'Do we really want to start punishing any company that makes more than an 8% profit?'
Rep. Lamar S. Smith(R-Tex.), ranking minority member of the House Judiciary Committee, in an opening statement to a May 22 hearing by the committee's task force on competition policy and antitrust laws on retail gasoline prices and oil industry competition.
Rep. Lamar S. Smith(R-Tex.), ranking minority member of the House Judiciary Committee, in an opening statement to a May 22 hearing by the committee's task force on competition policy and antitrust laws on retail gasoline prices and oil industry competition:
"Congress should be working to expand the domestic supply of energy. Yet time and again, the House Democratic leaders have rejected opportunities to increase that supply, which would result in a drop in prices at the pump.
"For example, last August 95% of House Democrats voted against a proposal that would have opened up the Outer Continental Shelf and the Arctic National Wildlife Refuge to drilling for oil and gas. Only one-tenth of 1% of ANWR would be impacted. It's frozen tundra – not exactly where the caribou roam.
"There may be as many as 86 billion bbl of oil in the OCS and ANWR, enough oil to keep America running for five years with no foreign imports at all. Drilling in ANWR alone could increase US crude oil production by 20% over today's levels, which would mean lower [gasoline] prices in the future.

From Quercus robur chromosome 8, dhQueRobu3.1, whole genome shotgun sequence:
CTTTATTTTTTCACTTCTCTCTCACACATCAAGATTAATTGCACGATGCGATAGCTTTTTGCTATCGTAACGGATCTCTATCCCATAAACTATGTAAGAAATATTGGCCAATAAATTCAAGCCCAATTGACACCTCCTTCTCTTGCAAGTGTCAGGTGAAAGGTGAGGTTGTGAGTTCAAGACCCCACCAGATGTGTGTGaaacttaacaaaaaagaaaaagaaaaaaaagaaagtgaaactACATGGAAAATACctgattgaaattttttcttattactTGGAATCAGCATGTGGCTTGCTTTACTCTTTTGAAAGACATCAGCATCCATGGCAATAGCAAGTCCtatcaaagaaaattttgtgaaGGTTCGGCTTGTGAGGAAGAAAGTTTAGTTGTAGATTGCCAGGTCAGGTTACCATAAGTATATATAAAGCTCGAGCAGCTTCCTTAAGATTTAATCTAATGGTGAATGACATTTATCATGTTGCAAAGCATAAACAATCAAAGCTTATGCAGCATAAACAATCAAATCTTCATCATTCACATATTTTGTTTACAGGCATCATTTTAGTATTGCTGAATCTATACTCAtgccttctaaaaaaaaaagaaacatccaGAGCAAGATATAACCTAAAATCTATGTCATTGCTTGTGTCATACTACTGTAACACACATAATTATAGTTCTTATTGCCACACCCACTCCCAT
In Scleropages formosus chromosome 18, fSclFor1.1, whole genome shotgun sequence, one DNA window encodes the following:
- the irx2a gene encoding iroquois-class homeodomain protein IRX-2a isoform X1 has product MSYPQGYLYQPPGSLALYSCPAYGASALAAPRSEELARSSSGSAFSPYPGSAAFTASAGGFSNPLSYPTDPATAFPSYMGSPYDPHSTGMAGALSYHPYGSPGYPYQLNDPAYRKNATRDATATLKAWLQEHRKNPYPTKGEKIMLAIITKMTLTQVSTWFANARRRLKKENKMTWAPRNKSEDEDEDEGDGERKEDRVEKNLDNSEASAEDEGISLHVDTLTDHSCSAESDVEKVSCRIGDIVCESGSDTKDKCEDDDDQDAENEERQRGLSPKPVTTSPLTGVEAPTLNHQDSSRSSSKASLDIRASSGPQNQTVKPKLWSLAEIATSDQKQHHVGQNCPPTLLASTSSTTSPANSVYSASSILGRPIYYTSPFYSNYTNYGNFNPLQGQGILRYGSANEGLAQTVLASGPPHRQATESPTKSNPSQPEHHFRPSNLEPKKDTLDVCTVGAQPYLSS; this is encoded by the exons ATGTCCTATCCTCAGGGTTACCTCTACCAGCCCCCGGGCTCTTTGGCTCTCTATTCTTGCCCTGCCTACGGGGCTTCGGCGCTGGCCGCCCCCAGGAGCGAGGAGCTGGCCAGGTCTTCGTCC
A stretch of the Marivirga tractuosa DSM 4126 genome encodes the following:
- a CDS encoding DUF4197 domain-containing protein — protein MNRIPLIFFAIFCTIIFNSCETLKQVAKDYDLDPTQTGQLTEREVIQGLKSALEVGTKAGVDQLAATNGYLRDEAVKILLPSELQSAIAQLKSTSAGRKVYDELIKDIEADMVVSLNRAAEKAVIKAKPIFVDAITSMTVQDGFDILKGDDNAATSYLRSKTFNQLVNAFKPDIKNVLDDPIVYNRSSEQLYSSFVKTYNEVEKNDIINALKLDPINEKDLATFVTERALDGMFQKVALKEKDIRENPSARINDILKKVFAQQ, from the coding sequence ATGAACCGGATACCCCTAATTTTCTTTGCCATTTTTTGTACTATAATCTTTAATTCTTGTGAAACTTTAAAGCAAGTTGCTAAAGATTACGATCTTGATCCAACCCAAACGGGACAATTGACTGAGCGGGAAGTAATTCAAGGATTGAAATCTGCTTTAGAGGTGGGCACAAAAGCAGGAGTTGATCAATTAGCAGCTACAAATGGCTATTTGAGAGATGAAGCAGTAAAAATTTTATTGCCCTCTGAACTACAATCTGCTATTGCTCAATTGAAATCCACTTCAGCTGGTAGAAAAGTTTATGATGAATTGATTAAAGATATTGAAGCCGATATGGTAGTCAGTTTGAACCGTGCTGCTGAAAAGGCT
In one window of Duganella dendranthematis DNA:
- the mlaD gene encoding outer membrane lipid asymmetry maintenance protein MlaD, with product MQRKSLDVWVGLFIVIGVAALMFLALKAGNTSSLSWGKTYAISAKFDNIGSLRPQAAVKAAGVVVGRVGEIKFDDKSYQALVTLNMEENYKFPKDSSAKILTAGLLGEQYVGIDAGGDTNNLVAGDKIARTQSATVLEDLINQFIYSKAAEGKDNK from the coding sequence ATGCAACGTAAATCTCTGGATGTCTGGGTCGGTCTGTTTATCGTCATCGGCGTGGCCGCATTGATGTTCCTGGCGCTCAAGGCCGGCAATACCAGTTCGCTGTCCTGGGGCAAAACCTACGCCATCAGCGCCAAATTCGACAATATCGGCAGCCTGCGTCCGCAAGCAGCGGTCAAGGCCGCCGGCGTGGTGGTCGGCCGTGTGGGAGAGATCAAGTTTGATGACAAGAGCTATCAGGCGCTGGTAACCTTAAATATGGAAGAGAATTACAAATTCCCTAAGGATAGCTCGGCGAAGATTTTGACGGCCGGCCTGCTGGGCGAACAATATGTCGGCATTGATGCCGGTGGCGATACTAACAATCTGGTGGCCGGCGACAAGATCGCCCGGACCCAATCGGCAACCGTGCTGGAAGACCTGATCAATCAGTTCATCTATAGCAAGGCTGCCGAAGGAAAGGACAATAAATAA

"While no one contends that opening up the OCS and ANWR to drilling will make the United States energy independent overnight, it is a step in the right direction.
"Many believe that alternative fuels are the solution to [high] gas prices. While alternative sources are important, including solar and wind, they account for only 6% of US energy consumption. Even if we doubled our reliance on these types of energy, it would hardly be noticed at the gas pump.
"With fossil fuels constituting so much of our energy consumption, both now and in the future, expanding our access to oil and natural gas must be part of the solution in reducing gasoline prices.
"An 'excess profits tax' on the oil companies has been proposed. While it is true that these companies have strong profits, profits are necessary for companies to expand, produce and create more jobs.
"To put these profits in perspective, last year oil and gas companies had a profit margin of 8.3%, lower than the 8.9% profit margin enjoyed by all manufacturing sectors, and significantly lower than the 19% profits enjoyed by the beverage and tobacco companies or the 18% profits in pharmaceuticals. Do we really want to start punishing any company that makes more than an 8% profit?
"An excess profits tax would only serve to discourage these companies from investing more in their exploration, production and refining capabilities. This is hardly the way to reduce the price of gasoline.
"Not only would an excess profits tax not produce an extra drop of oil, it would drive down the value of oil company stocks which are owned by millions of Americans in their pension funds, retirement funds and mutual funds. In fact, all federal employees who participate in the Thrift Savings Plan have a stake in energy companies.
"There's an old cartoon in which the character, Pogo, says: 'We have met the enemy, and he is us.' It is Congress who needs to be held accountable for not supporting policies that would increase the supply of oil and reduce the price of gas."
Contact Nick Snow at firstname.lastname@example.org